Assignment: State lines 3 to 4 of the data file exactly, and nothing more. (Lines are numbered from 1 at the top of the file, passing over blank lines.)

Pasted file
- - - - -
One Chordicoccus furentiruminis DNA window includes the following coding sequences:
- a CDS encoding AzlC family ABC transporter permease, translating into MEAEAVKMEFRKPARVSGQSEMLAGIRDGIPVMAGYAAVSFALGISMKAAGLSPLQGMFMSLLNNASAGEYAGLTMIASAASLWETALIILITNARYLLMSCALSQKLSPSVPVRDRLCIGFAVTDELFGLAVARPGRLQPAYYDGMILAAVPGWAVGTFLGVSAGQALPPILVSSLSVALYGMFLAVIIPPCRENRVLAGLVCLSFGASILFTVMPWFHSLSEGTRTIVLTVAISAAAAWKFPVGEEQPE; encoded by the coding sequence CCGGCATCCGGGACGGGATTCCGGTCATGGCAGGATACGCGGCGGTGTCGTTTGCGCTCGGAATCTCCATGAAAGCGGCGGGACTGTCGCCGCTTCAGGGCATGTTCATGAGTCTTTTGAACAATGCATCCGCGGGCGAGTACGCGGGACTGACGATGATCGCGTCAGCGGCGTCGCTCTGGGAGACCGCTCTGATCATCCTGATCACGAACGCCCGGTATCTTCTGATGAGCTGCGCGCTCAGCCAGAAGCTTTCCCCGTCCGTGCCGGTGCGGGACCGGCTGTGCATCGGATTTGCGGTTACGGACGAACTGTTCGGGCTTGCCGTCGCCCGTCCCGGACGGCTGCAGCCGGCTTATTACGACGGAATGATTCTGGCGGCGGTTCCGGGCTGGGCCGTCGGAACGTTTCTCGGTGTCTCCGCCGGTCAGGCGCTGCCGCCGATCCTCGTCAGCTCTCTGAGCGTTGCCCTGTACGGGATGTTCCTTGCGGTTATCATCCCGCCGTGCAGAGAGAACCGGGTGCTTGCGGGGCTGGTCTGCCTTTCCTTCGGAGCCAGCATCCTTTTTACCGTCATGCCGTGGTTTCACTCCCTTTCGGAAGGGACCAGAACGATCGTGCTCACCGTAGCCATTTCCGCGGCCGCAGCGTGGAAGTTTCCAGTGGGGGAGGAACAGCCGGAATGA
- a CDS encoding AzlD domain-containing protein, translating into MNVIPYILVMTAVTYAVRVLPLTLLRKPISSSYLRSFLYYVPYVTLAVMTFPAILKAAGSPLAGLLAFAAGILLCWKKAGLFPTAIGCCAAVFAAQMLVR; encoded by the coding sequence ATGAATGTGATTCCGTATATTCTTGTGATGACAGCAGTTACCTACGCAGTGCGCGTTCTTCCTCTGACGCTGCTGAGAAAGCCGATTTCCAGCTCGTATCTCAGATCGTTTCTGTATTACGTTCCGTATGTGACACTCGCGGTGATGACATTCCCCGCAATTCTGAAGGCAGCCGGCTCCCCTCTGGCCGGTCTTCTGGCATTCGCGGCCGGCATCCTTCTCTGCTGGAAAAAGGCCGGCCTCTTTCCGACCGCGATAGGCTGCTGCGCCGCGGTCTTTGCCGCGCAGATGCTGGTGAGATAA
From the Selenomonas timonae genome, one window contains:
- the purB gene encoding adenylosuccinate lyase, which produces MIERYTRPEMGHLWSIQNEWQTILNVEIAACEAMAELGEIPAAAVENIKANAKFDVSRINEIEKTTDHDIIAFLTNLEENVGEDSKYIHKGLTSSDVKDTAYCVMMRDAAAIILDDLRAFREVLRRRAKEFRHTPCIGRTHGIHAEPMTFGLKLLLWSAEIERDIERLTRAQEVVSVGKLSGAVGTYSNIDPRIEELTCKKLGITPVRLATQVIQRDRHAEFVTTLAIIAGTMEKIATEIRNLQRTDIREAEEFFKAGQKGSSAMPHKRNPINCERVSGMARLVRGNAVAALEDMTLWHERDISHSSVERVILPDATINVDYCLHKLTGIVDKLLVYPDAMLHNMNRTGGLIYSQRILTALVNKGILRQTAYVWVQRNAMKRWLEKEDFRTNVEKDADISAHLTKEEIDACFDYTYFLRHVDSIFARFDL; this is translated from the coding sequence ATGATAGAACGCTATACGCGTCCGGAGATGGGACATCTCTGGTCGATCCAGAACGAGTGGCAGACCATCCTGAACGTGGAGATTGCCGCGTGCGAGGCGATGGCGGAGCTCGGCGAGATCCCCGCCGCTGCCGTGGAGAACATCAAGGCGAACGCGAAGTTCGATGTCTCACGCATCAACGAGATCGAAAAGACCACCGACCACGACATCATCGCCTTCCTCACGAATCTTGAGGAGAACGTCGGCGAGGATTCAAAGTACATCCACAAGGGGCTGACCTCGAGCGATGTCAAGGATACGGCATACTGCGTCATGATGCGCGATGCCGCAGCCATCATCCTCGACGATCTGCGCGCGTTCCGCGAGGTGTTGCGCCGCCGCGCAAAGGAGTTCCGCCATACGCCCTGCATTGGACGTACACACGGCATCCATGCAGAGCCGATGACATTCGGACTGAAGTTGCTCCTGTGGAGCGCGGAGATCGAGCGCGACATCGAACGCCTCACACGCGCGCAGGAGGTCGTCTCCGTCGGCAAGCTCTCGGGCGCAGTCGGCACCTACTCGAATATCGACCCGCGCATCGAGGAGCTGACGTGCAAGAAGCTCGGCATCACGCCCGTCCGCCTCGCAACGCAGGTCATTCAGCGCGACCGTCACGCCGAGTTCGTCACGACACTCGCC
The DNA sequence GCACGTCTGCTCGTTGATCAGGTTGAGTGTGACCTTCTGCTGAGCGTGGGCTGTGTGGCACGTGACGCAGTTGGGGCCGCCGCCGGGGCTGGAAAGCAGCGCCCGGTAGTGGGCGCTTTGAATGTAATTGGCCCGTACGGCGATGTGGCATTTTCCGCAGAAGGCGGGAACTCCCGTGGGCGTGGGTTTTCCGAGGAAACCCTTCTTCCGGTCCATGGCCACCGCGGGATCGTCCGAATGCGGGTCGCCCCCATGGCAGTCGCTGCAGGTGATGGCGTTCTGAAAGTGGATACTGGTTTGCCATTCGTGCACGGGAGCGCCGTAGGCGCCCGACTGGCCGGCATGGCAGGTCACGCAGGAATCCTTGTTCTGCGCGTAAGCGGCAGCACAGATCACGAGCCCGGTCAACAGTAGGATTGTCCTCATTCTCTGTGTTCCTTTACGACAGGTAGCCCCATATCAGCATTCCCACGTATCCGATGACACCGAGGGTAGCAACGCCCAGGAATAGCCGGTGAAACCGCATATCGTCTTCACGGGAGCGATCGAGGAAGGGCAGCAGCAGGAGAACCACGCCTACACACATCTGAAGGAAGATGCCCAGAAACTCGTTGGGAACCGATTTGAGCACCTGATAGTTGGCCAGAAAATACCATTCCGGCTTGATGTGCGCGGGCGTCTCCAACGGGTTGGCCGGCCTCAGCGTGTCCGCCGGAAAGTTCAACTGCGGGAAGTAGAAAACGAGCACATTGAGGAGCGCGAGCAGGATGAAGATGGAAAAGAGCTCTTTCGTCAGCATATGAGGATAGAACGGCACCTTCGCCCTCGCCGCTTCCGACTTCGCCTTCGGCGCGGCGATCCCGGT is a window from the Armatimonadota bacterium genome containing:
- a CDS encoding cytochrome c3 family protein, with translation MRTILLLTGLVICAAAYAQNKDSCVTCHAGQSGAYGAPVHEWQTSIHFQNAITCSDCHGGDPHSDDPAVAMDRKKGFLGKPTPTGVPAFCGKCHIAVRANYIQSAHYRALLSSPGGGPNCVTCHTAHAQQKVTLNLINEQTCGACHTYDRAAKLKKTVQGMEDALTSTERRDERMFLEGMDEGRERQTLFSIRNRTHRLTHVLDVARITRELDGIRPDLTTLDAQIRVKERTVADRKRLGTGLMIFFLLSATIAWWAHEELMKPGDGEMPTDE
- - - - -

- a CDS encoding AzlD domain-containing protein, translating into MNVIPYILVMTAVTYAVRVLPLTLLRKPISSSYLRSFLYYVPYVTLAVMTFPAILKAAGSPLAGLLAFAAGILLCWKKAGLFPTAIGCCAAVFAAQMLVR; encoded by the coding sequence ATGAATGTGATTCCGTATATTCTTGTGATGACAGCAGTTACCTACGCAGTGCGCGTTCTTCCTCTGACGCTGCTGAGAAAGCCGATTTCCAGCTCGTATCTCAGATCGTTTCTGTATTACGTTCCGTATGTGACACTCGCGGTGATGACATTCCCCGCAATTCTGAAGGCAGCCGGCTCCCCTCTGGCCGGTCTTCTGGCATTCGCGGCCGGCATCCTTCTCTGCTGGAAAAAGGCCGGCCTCTTTCCGACCGCGATAGGCTGCTGCGCCGCGGTCTTTGCCGCGCAGATGCTGGTGAGATAA
From the Selenomonas timonae genome, one window contains: